New psoriatic arthritis treatment guidelines from the American College of Rheumatology say that most people with active psoriatic arthritis (PsA) should choose an anti-TNF drug, such as adalimumab (Humira) or infliximab (Remicade), as their first line of therapy. 

If a patient doesn’t respond well to one or more of these drugs or can’t take them for some reason, they might then consider a newer type of biologic — an interleukin inhibitor like ustekinumab (Stelara) or secukinumab (Cosentyx). 

Although interleukin inhibitors have also been proven to help patients with psoriatic arthritis, there haven’t been many large studies directly measuring them against anti-TNF drugs.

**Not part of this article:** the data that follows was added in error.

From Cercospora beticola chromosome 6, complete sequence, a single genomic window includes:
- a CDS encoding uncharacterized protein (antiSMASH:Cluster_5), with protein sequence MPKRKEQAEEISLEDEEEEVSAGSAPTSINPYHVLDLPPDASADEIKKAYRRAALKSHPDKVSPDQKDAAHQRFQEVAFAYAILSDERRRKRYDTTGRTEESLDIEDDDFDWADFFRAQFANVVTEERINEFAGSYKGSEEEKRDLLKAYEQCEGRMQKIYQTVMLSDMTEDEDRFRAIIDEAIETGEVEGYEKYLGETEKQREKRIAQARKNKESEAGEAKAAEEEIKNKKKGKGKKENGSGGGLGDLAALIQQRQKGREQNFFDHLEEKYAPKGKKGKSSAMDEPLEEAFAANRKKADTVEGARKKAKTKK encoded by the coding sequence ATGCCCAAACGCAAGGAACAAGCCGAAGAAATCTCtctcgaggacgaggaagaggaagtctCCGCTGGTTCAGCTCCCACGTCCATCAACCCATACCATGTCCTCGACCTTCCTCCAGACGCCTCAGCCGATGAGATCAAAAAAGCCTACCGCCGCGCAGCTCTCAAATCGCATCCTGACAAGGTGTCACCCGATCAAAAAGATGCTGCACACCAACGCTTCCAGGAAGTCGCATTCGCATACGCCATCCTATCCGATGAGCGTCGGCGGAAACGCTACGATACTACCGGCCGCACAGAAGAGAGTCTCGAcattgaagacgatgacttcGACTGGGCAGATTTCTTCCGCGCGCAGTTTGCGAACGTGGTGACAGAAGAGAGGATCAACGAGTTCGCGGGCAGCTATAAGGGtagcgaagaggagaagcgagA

A new study published in the Journal of Rheumatology aimed to compare these classes of medication in terms of how well they work for two specific complications of psoriatic arthritis: enthesitis (inflammation of the areas at which tendons and ligaments connect to bones) and dactylitis (swollen fingers and/or toes). 

This study, a literature review that analyzed data from 18 previous trials, included information on a total of nearly 7,000 psoriatic arthritis patients who had enthesitis and dactylitis. Researchers determined that both types of drugs beat out placebos — and that they worked equally well for PsA patients with enthesitis and dactylitis. 

After 24 weeks, the anti-TNF drugs “demonstrated significant resolution” of these complications, the authors reported. The two classes also worked similarly in terms of improving disease activity scores (ACR20) as well as quality of life scores. 

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